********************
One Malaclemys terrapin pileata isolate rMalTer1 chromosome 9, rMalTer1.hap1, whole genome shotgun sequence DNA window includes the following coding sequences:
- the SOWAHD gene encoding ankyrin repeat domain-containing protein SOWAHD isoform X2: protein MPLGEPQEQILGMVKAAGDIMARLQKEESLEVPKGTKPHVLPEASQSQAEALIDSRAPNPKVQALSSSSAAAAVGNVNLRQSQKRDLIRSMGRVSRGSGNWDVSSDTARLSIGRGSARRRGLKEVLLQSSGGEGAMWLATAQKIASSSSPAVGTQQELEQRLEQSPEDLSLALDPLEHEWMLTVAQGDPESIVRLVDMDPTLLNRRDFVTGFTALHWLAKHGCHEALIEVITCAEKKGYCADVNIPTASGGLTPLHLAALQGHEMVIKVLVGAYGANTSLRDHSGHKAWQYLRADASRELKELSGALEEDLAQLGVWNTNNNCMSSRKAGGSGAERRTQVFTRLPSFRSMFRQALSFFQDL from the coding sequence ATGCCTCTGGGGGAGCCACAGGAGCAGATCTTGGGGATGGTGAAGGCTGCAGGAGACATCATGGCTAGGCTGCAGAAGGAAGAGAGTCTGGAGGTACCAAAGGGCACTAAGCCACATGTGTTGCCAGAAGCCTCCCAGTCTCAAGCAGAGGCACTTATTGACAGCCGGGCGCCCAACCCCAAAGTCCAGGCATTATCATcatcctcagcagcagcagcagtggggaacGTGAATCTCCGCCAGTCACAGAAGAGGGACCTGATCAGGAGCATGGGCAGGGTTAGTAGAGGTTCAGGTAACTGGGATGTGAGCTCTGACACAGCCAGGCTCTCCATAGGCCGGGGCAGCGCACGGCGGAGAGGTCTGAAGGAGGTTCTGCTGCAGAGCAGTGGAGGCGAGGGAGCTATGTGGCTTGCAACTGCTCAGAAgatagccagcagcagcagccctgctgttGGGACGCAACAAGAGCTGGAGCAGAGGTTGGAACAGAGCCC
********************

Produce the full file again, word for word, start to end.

One Malaclemys terrapin pileata isolate rMalTer1 chromosome 9, rMalTer1.hap1, whole genome shotgun sequence DNA window includes the following coding sequences:
- the SOWAHD gene encoding ankyrin repeat domain-containing protein SOWAHD isoform X2: protein MPLGEPQEQILGMVKAAGDIMARLQKEESLEVPKGTKPHVLPEASQSQAEALIDSRAPNPKVQALSSSSAAAAVGNVNLRQSQKRDLIRSMGRVSRGSGNWDVSSDTARLSIGRGSARRRGLKEVLLQSSGGEGAMWLATAQKIASSSSPAVGTQQELEQRLEQSPEDLSLALDPLEHEWMLTVAQGDPESIVRLVDMDPTLLNRRDFVTGFTALHWLAKHGCHEALIEVITCAEKKGYCADVNIPTASGGLTPLHLAALQGHEMVIKVLVGAYGANTSLRDHSGHKAWQYLRADASRELKELSGALEEDLAQLGVWNTNNNCMSSRKAGGSGAERRTQVFTRLPSFRSMFRQALSFFQDL from the coding sequence ATGCCTCTGGGGGAGCCACAGGAGCAGATCTTGGGGATGGTGAAGGCTGCAGGAGACATCATGGCTAGGCTGCAGAAGGAAGAGAGTCTGGAGGTACCAAAGGGCACTAAGCCACATGTGTTGCCAGAAGCCTCCCAGTCTCAAGCAGAGGCACTTATTGACAGCCGGGCGCCCAACCCCAAAGTCCAGGCATTATCATcatcctcagcagcagcagcagtggggaacGTGAATCTCCGCCAGTCACAGAAGAGGGACCTGATCAGGAGCATGGGCAGGGTTAGTAGAGGTTCAGGTAACTGGGATGTGAGCTCTGACACAGCCAGGCTCTCCATAGGCCGGGGCAGCGCACGGCGGAGAGGTCTGAAGGAGGTTCTGCTGCAGAGCAGTGGAGGCGAGGGAGCTATGTGGCTTGCAACTGCTCAGAAgatagccagcagcagcagccctgctgttGGGACGCAACAAGAGCTGGAGCAGAGGTTGGAACAGAGCCC